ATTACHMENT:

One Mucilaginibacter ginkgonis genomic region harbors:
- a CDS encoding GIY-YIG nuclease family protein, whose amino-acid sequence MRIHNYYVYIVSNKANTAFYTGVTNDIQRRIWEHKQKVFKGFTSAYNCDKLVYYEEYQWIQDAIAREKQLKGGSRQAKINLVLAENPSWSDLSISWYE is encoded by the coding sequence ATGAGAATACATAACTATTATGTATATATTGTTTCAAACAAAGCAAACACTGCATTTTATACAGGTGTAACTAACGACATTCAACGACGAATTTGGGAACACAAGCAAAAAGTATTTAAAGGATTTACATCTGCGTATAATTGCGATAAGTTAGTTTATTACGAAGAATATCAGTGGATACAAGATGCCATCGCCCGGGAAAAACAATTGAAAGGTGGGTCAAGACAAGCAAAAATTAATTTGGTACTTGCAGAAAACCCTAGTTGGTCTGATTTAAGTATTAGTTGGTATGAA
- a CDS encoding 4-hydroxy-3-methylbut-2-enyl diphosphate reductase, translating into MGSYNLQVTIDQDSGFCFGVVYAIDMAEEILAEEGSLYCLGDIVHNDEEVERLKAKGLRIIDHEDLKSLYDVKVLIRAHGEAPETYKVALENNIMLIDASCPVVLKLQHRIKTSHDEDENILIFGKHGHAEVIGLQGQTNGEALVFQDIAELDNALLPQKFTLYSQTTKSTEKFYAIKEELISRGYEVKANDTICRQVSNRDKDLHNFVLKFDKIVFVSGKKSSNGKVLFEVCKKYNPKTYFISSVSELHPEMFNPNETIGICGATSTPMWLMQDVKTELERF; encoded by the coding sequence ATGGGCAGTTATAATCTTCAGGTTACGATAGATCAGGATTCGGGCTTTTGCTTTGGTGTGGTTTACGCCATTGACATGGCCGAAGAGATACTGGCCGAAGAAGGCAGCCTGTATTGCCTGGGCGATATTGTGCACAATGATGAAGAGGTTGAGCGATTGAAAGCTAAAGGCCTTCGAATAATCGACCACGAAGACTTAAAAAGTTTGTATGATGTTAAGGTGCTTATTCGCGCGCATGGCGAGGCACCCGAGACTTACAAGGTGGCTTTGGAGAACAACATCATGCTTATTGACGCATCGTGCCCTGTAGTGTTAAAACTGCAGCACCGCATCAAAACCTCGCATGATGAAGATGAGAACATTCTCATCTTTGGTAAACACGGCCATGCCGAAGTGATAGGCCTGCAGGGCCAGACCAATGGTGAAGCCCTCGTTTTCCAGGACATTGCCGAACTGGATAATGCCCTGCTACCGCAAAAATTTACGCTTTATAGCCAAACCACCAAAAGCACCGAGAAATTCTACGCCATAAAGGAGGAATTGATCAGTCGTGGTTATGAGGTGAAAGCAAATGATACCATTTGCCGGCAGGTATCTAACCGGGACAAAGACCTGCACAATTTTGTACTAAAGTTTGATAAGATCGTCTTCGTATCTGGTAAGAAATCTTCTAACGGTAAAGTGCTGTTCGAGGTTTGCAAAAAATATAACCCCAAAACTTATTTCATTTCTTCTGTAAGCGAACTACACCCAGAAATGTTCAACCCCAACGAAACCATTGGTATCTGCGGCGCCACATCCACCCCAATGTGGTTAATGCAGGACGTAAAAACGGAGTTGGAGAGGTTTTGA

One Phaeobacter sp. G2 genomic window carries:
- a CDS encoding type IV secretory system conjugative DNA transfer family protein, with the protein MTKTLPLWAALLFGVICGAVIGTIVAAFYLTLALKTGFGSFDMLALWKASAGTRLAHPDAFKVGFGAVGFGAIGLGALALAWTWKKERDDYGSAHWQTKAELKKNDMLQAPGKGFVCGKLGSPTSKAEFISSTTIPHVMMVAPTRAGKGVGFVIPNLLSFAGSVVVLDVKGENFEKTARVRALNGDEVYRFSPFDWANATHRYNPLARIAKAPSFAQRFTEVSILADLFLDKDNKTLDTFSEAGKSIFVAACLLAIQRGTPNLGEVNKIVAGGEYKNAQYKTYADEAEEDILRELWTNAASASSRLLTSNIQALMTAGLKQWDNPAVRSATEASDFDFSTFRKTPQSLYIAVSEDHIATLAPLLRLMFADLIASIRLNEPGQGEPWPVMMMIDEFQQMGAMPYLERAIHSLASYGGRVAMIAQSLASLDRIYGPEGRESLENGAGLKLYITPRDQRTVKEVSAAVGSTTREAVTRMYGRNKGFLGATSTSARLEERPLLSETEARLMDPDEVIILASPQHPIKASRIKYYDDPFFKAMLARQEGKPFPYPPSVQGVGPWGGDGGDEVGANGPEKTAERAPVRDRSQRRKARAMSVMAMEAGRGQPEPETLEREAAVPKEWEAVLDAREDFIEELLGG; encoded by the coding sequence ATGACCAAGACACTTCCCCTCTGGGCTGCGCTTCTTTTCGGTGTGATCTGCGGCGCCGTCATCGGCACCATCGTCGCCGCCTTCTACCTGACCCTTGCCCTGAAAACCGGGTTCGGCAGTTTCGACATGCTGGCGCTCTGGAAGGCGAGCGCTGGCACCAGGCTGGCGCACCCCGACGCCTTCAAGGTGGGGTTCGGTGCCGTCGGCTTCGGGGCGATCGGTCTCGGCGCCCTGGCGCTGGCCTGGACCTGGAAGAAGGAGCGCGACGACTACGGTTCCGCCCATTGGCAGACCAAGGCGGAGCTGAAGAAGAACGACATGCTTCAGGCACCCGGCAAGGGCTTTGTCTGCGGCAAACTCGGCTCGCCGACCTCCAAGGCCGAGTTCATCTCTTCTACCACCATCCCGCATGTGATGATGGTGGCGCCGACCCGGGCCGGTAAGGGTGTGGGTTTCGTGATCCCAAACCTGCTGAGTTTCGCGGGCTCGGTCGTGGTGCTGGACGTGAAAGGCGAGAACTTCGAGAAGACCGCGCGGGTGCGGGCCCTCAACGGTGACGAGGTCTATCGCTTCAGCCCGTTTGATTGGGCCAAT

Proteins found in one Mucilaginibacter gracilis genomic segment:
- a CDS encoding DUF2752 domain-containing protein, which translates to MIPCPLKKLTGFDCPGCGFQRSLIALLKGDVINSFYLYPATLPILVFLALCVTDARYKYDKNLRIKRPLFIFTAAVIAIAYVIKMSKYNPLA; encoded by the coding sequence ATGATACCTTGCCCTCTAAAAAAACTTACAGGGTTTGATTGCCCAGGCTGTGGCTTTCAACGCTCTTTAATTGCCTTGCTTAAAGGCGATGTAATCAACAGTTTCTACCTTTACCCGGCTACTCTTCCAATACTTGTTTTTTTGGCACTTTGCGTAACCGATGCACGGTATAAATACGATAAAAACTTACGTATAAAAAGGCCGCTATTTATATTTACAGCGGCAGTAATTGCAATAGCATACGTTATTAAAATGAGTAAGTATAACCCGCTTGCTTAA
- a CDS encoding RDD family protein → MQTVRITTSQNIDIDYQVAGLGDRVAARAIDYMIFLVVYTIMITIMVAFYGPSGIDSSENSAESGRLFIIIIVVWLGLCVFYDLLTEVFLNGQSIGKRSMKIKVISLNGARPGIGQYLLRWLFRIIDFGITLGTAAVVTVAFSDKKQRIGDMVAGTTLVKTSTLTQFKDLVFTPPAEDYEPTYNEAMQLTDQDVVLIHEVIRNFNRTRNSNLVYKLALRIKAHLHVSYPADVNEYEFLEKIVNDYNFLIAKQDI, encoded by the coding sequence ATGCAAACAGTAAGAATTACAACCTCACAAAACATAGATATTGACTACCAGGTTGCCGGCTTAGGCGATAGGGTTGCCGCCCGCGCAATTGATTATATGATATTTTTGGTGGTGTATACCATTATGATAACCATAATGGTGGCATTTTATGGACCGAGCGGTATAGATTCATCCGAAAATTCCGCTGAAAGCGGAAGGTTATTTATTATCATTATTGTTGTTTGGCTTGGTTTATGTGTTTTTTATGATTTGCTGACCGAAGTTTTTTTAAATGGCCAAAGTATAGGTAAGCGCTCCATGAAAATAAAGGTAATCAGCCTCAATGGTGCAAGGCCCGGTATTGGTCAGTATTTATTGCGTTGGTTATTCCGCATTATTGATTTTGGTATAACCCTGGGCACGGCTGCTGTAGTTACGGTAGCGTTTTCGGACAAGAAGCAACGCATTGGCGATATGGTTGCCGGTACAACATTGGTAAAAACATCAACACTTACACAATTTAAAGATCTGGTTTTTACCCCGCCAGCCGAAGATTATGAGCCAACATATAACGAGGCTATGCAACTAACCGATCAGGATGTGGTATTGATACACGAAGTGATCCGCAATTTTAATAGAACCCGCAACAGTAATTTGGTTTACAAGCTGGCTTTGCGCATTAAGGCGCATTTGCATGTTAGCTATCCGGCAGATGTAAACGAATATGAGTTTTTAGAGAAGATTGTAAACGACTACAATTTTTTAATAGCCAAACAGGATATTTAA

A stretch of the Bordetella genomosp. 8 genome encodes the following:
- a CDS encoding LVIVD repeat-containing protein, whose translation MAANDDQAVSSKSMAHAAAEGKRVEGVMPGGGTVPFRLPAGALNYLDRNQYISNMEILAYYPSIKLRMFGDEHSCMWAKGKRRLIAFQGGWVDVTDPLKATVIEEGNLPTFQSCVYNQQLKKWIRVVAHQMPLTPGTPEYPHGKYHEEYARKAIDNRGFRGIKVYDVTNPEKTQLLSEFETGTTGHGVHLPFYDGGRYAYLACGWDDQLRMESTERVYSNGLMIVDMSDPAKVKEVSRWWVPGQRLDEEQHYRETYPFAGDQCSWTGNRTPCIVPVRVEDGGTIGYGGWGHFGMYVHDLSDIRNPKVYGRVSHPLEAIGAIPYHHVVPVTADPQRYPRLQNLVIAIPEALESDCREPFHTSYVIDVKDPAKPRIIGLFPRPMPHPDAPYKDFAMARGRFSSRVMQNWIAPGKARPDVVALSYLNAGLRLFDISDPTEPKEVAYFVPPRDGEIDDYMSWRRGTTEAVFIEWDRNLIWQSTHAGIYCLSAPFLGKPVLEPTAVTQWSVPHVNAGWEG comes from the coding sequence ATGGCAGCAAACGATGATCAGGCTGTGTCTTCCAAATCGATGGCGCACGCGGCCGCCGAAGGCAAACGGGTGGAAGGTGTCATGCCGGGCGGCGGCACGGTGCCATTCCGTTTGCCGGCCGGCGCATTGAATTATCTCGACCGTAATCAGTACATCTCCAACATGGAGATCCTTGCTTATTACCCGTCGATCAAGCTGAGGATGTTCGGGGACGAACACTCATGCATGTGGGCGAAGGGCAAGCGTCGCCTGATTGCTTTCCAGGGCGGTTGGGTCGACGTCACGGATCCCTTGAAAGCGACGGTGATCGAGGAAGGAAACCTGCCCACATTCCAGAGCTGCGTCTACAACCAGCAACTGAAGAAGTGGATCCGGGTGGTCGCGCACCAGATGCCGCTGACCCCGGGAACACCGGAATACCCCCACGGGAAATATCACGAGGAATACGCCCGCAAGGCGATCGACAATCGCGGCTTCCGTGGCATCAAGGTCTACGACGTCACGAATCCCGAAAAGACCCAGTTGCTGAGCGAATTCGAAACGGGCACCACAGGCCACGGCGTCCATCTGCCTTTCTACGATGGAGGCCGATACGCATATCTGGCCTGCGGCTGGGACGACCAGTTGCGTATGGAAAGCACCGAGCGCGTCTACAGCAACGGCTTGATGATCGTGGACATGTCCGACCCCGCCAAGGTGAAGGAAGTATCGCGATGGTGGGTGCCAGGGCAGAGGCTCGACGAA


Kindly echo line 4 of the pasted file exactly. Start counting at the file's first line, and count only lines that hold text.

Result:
One Phaeobacter sp. G2 genomic window carries: